Is Charitable Giving Still a Valid Tax Strategy in 2023?

When it comes to minimizing personal tax liability, it helps to think strategically all year long. With few exceptions, the purchases you make, assets you sell, income you earn, and charitable contributions you gift to worthy causes from January to December impact your tax obligations when you file your annual return. 

As a result, it is time to think critically about ways in which you can minimize your personal liability as 2023 winds to a close. One of the most significant efforts you can potentially make before December 31 involves charitable giving. What you give away now can very well limit your liability when you file your 2023 return during the first few months of 2024. 

In this article, the thoughtful CPAs at Ferguson Timar discuss why charitable giving remains a valid tax strategy as the end of 2023 nears. If you want to take advantage of the tax benefits that charitable giving can afford you and your family, it is time to act and begin plotting a giving strategy for 2024 as well. 

How to Make Your Donations Count

Only charitable donations made to tax-exempt organizations can be used as deductions on your 2023 return. Common tax-exempt organizations include:

  • Charitable trusts
  • Religious organizations
  • Nonprofit organizations
  • Educational institutions
  • Social welfare organizations

Note that not all organizations that operate on a nonprofit basis are tax-exempt. To protect your interests, inquire about an organization’s tax-exempt status before making a donation, and request a receipt of your gift that details the extent of your generosity. The name of the organization and the date upon which you made your contribution also should be confirmed on this receipt.

You can donate to as many charitable organizations as you like to minimize your tax liability for this calendar year, but keep in mind that while some donations are deductible up to 60% of the value of your adjusted gross income, others may be limited to 50%, 30%, or even 20%, depending on the type of organization in question and the kind of contribution you’ve donated. Thankfully, any contributions that exceed this limit can carry over to future tax returns for up to five years.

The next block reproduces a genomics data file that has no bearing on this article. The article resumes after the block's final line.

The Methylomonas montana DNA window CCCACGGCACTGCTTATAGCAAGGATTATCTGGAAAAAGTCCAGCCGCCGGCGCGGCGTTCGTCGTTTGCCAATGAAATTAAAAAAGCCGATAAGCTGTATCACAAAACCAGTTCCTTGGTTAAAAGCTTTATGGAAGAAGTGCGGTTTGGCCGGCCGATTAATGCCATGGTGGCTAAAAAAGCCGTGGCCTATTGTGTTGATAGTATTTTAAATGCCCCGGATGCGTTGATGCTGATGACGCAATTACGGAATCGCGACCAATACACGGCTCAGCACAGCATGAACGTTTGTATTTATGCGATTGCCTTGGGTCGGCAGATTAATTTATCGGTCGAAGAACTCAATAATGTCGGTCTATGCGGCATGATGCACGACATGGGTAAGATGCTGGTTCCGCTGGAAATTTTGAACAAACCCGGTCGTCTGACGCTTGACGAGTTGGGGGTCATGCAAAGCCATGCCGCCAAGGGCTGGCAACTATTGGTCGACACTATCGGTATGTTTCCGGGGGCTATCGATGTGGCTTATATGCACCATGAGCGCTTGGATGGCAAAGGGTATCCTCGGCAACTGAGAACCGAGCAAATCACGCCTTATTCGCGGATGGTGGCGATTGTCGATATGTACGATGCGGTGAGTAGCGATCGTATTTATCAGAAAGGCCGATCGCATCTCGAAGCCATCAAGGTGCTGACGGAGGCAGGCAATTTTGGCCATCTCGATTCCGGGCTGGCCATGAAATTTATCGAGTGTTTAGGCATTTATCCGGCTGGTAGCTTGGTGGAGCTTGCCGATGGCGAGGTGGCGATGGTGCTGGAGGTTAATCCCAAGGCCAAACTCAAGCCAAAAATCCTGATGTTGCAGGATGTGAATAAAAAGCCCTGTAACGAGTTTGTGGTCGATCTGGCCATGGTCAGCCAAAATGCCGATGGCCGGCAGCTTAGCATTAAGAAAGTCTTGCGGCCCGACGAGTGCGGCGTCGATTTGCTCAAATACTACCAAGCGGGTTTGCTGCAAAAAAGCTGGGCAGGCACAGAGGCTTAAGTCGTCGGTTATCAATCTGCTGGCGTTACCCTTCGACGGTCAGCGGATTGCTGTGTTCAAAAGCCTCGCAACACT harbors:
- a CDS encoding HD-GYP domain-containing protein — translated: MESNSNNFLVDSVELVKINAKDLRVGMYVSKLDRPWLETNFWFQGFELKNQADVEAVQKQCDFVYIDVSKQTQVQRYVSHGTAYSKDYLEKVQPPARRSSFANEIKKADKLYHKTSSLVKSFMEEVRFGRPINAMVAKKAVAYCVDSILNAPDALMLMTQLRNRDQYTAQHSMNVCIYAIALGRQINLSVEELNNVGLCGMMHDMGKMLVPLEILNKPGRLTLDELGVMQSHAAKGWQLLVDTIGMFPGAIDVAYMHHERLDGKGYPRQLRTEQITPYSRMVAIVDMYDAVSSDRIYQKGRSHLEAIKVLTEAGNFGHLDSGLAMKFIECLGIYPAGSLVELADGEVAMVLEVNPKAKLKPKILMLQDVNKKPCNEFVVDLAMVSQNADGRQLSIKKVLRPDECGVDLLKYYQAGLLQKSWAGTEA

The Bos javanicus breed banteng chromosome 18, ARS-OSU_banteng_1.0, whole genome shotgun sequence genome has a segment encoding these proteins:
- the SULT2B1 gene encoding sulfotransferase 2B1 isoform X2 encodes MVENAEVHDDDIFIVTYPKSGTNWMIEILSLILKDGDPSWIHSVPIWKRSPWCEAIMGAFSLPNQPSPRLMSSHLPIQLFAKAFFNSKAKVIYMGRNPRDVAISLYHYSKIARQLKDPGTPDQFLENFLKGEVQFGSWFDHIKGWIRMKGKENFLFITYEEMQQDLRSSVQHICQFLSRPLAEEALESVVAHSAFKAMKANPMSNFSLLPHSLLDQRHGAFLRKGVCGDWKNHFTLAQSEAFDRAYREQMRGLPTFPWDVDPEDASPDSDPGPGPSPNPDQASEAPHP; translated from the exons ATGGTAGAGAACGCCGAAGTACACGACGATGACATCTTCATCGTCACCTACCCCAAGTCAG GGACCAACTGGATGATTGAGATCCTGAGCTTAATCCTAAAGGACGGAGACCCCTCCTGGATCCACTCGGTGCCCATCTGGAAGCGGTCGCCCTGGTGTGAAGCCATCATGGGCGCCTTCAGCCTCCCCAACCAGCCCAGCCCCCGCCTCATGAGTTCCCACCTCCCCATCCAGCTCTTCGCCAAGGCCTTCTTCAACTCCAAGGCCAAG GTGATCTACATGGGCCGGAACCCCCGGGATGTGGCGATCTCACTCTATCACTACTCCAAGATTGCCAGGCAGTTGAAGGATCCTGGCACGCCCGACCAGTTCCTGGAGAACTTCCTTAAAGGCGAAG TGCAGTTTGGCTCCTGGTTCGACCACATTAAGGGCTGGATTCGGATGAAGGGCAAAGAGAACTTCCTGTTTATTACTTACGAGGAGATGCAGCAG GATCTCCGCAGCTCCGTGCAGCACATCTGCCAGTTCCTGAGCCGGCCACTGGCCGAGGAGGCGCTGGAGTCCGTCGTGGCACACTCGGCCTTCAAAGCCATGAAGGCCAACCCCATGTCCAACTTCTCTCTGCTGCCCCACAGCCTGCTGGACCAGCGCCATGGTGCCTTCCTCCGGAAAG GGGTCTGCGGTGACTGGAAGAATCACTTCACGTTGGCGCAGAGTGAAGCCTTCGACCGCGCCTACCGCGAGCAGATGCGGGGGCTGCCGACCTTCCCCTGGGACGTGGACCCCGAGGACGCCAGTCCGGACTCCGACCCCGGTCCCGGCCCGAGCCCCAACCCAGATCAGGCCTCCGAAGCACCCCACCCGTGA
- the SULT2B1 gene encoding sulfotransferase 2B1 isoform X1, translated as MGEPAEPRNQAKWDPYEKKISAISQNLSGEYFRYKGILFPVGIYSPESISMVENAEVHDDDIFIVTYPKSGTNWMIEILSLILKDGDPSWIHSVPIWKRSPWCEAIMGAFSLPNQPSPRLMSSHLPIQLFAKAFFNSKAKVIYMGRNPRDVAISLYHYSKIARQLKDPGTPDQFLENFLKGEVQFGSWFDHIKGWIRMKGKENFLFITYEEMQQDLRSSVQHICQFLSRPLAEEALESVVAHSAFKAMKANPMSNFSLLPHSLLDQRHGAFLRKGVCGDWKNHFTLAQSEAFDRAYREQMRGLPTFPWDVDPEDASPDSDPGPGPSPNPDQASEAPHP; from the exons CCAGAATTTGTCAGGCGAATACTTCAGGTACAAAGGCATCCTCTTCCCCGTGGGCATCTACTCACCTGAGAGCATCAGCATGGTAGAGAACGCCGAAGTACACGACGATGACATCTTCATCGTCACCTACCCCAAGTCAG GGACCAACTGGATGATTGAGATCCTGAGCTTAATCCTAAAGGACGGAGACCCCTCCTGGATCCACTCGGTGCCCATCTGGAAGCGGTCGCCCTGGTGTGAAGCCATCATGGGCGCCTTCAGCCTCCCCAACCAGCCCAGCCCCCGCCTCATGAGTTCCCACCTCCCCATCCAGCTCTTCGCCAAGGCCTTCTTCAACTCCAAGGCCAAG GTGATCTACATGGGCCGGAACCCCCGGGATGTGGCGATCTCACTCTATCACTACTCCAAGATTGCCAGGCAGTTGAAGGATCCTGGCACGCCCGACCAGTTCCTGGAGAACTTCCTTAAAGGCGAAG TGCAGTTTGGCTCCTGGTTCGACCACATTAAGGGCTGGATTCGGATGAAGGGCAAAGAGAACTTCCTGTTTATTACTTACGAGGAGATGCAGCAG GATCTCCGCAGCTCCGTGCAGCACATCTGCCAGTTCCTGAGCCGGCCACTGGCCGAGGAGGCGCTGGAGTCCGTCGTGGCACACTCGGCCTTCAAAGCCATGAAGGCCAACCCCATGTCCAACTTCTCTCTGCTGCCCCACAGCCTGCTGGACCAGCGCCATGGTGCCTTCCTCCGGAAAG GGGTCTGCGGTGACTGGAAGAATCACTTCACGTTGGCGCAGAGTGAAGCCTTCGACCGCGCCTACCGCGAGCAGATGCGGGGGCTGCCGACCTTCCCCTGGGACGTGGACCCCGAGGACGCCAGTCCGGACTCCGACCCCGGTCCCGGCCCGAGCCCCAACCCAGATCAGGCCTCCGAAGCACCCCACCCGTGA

Getting More for What You Give

Not all charitable gifts are created equal in the eyes of the IRS. This is why some gifts can be deducted up to 60% of your adjusted gross income, and others are limited to lesser percentages of that figure. To make the most out of your donations, consider the following tips:

  • Gifting non-cash assets, such as stocks or real estate, can minimize capital gains burdens that would have resulted from the sale of these assets in ways that cash gifts cannot.
  • Capital gains benefits can also result from gifts of a percentage of a privately held business interest, restricted stock, and proceeds from portfolio rebalancing. 
  • You can use a process known as tax-loss harvesting to sell publicly traded securities at a loss and donate the proceeds of the sale to a charitable organization. This will allow you to offset capital gains and/or ordinary income up to $3,000 by virtue of these capital losses. 

Depending on how much you have available to donate to worthy causes, you may want to consider establishing a charitable trust too. This is a more complex undertaking, but making this effort can both minimize your tax liability and establish a lasting legacy on your behalf. When you can take deductions related to the trust depends on its structure and how you choose to fund it. 

Finally, you can pair charitable giving and your estate planning strategy in a number of ways to affect your tax liability now, throughout the remainder of your lifetime, and after you pass away. If you have not yet explored this opportunity, it’s a good idea to seek guidance accordingly. 

Ferguson Timar Can Maximize Your Gifts and Minimize Your Tax Liability

Winston Churchill once said, “We make a living by what we get, but we make a life by what we give.” If the idea of charitable giving to support causes you believe in—while simultaneously minimizing your tax liability—appeals to you, know the client-focused CPAs at Ferguson Timar can help you construct a giving strategy that maximizes the impact of your contributions on your bottom line as well as for those benefiting from your generosity.  

Connect with our team today at (714) 204-0100 to discuss ways in which our CPAs can help you give strategically before December 31 and all year long for many years to come.